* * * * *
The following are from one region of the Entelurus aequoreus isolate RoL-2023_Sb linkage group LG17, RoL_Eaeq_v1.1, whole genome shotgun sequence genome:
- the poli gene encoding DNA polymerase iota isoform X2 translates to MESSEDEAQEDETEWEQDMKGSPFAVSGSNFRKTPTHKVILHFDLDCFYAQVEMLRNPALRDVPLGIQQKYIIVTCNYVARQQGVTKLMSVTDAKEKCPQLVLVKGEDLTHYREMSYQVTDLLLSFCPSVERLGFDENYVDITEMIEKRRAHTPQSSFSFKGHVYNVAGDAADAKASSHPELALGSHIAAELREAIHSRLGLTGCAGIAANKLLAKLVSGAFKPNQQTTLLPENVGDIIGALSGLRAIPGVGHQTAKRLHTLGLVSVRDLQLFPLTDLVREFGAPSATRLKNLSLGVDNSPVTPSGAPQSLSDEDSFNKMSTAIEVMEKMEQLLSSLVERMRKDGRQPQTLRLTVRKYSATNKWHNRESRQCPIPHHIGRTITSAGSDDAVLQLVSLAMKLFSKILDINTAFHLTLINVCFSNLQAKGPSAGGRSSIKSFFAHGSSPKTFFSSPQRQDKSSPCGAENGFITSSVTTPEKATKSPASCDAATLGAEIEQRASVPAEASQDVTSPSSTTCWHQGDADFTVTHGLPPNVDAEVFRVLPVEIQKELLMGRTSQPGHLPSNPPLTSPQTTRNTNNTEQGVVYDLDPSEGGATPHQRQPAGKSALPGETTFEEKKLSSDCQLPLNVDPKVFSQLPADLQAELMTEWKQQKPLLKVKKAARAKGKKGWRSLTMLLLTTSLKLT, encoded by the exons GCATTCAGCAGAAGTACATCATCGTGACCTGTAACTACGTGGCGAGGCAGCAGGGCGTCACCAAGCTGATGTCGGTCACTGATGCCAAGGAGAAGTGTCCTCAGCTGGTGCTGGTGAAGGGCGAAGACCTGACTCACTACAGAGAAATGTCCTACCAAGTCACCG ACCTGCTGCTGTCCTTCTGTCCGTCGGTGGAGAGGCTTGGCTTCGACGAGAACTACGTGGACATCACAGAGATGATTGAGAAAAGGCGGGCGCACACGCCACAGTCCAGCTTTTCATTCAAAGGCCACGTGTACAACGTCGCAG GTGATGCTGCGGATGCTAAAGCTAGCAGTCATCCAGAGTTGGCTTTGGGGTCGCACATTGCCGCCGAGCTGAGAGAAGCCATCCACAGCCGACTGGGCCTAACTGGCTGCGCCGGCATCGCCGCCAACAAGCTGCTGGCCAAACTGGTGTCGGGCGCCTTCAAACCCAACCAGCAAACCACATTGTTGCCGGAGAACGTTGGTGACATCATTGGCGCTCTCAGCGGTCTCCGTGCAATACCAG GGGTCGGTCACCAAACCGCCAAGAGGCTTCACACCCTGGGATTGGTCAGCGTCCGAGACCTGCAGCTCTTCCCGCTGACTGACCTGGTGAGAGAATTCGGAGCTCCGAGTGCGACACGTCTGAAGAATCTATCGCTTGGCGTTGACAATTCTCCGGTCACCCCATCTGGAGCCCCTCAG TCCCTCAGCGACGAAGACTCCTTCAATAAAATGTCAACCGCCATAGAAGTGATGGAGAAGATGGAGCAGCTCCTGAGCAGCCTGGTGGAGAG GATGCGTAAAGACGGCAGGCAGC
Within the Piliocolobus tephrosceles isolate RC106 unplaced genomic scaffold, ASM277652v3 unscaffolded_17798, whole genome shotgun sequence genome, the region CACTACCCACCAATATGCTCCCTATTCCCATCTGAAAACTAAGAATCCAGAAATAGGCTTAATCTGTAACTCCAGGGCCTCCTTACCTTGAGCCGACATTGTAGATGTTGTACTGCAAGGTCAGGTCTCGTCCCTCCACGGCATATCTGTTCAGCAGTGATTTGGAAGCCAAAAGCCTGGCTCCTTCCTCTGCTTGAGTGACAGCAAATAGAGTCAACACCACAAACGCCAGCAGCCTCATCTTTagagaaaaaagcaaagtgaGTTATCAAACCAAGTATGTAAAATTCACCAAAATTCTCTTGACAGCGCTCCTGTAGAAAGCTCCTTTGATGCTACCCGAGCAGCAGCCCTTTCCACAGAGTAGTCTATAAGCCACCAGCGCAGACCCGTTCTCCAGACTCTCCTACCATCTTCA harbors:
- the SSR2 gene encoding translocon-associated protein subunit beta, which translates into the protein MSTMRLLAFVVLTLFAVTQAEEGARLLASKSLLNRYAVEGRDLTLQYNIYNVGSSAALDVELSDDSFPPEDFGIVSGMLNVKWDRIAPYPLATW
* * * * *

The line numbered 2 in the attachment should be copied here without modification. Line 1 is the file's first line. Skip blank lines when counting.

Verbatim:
- the poli gene encoding DNA polymerase iota isoform X2 translates to MESSEDEAQEDETEWEQDMKGSPFAVSGSNFRKTPTHKVILHFDLDCFYAQVEMLRNPALRDVPLGIQQKYIIVTCNYVARQQGVTKLMSVTDAKEKCPQLVLVKGEDLTHYREMSYQVTDLLLSFCPSVERLGFDENYVDITEMIEKRRAHTPQSSFSFKGHVYNVAGDAADAKASSHPELALGSHIAAELREAIHSRLGLTGCAGIAANKLLAKLVSGAFKPNQQTTLLPENVGDIIGALSGLRAIPGVGHQTAKRLHTLGLVSVRDLQLFPLTDLVREFGAPSATRLKNLSLGVDNSPVTPSGAPQSLSDEDSFNKMSTAIEVMEKMEQLLSSLVERMRKDGRQPQTLRLTVRKYSATNKWHNRESRQCPIPHHIGRTITSAGSDDAVLQLVSLAMKLFSKILDINTAFHLTLINVCFSNLQAKGPSAGGRSSIKSFFAHGSSPKTFFSSPQRQDKSSPCGAENGFITSSVTTPEKATKSPASCDAATLGAEIEQRASVPAEASQDVTSPSSTTCWHQGDADFTVTHGLPPNVDAEVFRVLPVEIQKELLMGRTSQPGHLPSNPPLTSPQTTRNTNNTEQGVVYDLDPSEGGATPHQRQPAGKSALPGETTFEEKKLSSDCQLPLNVDPKVFSQLPADLQAELMTEWKQQKPLLKVKKAARAKGKKGWRSLTMLLLTTSLKLT, encoded by the exons GCATTCAGCAGAAGTACATCATCGTGACCTGTAACTACGTGGCGAGGCAGCAGGGCGTCACCAAGCTGATGTCGGTCACTGATGCCAAGGAGAAGTGTCCTCAGCTGGTGCTGGTGAAGGGCGAAGACCTGACTCACTACAGAGAAATGTCCTACCAAGTCACCG ACCTGCTGCTGTCCTTCTGTCCGTCGGTGGAGAGGCTTGGCTTCGACGAGAACTACGTGGACATCACAGAGATGATTGAGAAAAGGCGGGCGCACACGCCACAGTCCAGCTTTTCATTCAAAGGCCACGTGTACAACGTCGCAG GTGATGCTGCGGATGCTAAAGCTAGCAGTCATCCAGAGTTGGCTTTGGGGTCGCACATTGCCGCCGAGCTGAGAGAAGCCATCCACAGCCGACTGGGCCTAACTGGCTGCGCCGGCATCGCCGCCAACAAGCTGCTGGCCAAACTGGTGTCGGGCGCCTTCAAACCCAACCAGCAAACCACATTGTTGCCGGAGAACGTTGGTGACATCATTGGCGCTCTCAGCGGTCTCCGTGCAATACCAG GGGTCGGTCACCAAACCGCCAAGAGGCTTCACACCCTGGGATTGGTCAGCGTCCGAGACCTGCAGCTCTTCCCGCTGACTGACCTGGTGAGAGAATTCGGAGCTCCGAGTGCGACACGTCTGAAGAATCTATCGCTTGGCGTTGACAATTCTCCGGTCACCCCATCTGGAGCCCCTCAG TCCCTCAGCGACGAAGACTCCTTCAATAAAATGTCAACCGCCATAGAAGTGATGGAGAAGATGGAGCAGCTCCTGAGCAGCCTGGTGGAGAG GATGCGTAAAGACGGCAGGCAGC